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Center for Thoracic Oncology



The Center for Thoracic Oncology at Boston Medical Center is dedicated to providing the most advanced and effective medical treatment in New England. In addition to our expertise and state-of-the-art facilities, our caring staff offers a patient experience that is second to none. We perform such innovative procedures as bullectomy, and will guide you on the path to recovery as quickly and as comfortably as possible.


Bullectomy is the surgical removal of a bulla, which is an air pocket in the lung that is greater than one centimeter in diameter (across). Bullae tend to occur as a result of lung tissue destruction and diseases such as cancer and emphysema. Their presence in the lung takes up space, causes pressure and blocks your breathing. You may experience:

  • Pressure in the chest
  • Difficulty breathing
  • Soreness
  • A bloated feeling
  • Fatigue

Bullae are often diagnosed with x-rays or computed tomography (CT) scans. Bullectomy is typically not a cure for the cause of the bulla, but it may greatly improve symptoms.

How to Prepare

It is important to follow any instructions given to you by your physician to prepare for surgery. These instructions generally include:

  • Refraining from eating or drinking anything after midnight on the night before
  • Bringing all of your medications with you to the hospital
  • Arriving one hour before your surgery time

You may have a pre-admission appointment one to two weeks beforehand, in which you will have routine blood testing; any heart, lung, or esophageal imaging; and a meeting with the anesthesiologist, who will give you medicine during your procedure that puts you to sleep and eases pain.

If possible, do some mild physical activity, such as walking, and eat a balanced diet leading up to your scheduled surgery. In the week before, follow the guidelines below:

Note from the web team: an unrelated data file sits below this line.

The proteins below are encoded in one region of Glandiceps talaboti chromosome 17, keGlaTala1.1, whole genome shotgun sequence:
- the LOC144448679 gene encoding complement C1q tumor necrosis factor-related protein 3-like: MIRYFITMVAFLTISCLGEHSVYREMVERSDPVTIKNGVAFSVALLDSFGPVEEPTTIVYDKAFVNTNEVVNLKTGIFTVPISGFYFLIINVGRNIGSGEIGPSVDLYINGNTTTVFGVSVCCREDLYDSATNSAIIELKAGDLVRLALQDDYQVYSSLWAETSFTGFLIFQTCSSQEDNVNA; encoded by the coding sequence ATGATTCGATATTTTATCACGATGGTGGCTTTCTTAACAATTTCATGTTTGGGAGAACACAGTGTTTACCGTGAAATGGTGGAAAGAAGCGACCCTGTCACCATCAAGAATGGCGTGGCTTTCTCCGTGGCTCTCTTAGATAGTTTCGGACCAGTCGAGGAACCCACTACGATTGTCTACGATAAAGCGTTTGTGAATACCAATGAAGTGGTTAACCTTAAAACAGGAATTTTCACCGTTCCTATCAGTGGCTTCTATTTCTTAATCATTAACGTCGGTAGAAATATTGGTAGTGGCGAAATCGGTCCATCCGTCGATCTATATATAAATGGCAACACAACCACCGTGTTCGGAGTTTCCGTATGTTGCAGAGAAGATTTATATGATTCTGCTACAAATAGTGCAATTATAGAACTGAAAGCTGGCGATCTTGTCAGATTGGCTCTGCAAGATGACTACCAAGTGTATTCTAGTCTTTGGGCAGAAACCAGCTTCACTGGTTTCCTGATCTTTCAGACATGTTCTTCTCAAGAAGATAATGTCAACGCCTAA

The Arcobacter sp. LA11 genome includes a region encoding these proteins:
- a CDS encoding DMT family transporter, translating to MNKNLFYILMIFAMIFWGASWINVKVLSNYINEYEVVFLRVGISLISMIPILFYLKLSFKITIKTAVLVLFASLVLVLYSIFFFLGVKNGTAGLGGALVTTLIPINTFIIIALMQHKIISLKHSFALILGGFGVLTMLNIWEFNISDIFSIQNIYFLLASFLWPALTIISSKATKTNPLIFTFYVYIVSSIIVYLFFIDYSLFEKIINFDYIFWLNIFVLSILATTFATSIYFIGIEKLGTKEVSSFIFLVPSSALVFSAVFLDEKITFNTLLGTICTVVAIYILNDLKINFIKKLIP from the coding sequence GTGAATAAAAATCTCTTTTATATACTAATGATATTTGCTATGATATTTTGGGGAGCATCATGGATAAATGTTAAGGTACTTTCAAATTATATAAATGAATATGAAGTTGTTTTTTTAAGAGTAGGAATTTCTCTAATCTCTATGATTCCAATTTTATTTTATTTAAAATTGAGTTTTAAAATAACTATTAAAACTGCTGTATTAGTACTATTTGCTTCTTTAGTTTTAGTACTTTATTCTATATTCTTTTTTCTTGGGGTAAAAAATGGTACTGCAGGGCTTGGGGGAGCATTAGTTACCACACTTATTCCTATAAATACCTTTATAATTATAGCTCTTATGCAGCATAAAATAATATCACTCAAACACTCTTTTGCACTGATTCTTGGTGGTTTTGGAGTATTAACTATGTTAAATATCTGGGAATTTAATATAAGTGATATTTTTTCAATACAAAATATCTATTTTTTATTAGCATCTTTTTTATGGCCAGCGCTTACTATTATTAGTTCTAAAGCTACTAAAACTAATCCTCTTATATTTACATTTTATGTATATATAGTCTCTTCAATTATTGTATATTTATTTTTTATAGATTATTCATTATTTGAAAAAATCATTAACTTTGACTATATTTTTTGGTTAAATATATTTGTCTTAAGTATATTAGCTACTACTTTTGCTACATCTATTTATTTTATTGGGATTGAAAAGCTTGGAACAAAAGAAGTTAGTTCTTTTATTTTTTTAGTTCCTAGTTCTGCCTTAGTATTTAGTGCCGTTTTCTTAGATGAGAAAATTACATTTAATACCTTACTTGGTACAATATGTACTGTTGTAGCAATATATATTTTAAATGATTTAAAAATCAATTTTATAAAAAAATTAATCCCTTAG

• Limit alcohol consumption to one to two glasses a day.
  • Stop using tobacco or cut back on the number of cigarettes you smoke each day.
  • Make a list of all medications you take and bring it with you. Include prescription and over-the-counter medications, herbs, supplements, aspirin, and corticosteroids.

What to Expect

On the day before your procedure, you should receive a call from us. You will be given information about the day of your bullectomy, including where to go and when to arrive. Leave any jewelry, credit cards, or other valuables at home, and wear comfortable clothes.

When you arrive, you will be taken to a pre-surgery area so that we can take your temperature, blood pressure, pulse, and listen to your heart and lungs. We will place an intravenous (IV) line in your arm, so that medications and fluids may be administered before, during and after the procedure. The anesthesiologist will give you medicine to fall asleep.

Bullectomy is often done by thoracotomy, in which a four to six-inch incision is made, usually below your armpit, or by video thoracoscopy, where small incisions are made on the side of your chest. A thin, lighted tube called a thoracoscope, as well as surgical tools, are inserted through catheters (tubes). In video thoracoscopy, a video screen and console guides the surgeon as he or she removes the bulla. Once it is removed, your surgeon will close the incision(s).


After surgery, you will be taken to the Post Anesthesia Unit and watched closely for any changes in blood pressure, heart rate, and breathing. An IV line will remain in your arm to keep you hydrated and to give you pain medication, if necessary. If a breathing tube was inserted during surgery to control your breathing, it may remain in place for a brief time. Your stay with us will range from one night to several, depending on the healing process and the procedure used.

Before you go home, your physician or nurse will teach you how to care for your incision. Gradually, over the course of a few weeks, you will regain your strength and be able to return to work and participate in physical activity. Be sure to call your doctor if you notice any of the following:

  • Bleeding
  • Infection
  • High temperature
  • Allergic reaction, such as redness, swelling, trouble breathing
  • Pain

Always take your medicine exactly as prescribed. Call us if you have any questions or changes.

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Fax: 617.638.7382

Boston Medical Center
Center for Thoracic Oncology
Moakley Building
830 Harrison Avenue, 3rd Floor
Boston, MA 02118

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Call: 617.638.5600
Fax: 617.638.7382

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88 East Newton Street,
Robinson B-402
Boston, MA 02118
Call: 617.638.5600
Fax: 617.638.7382

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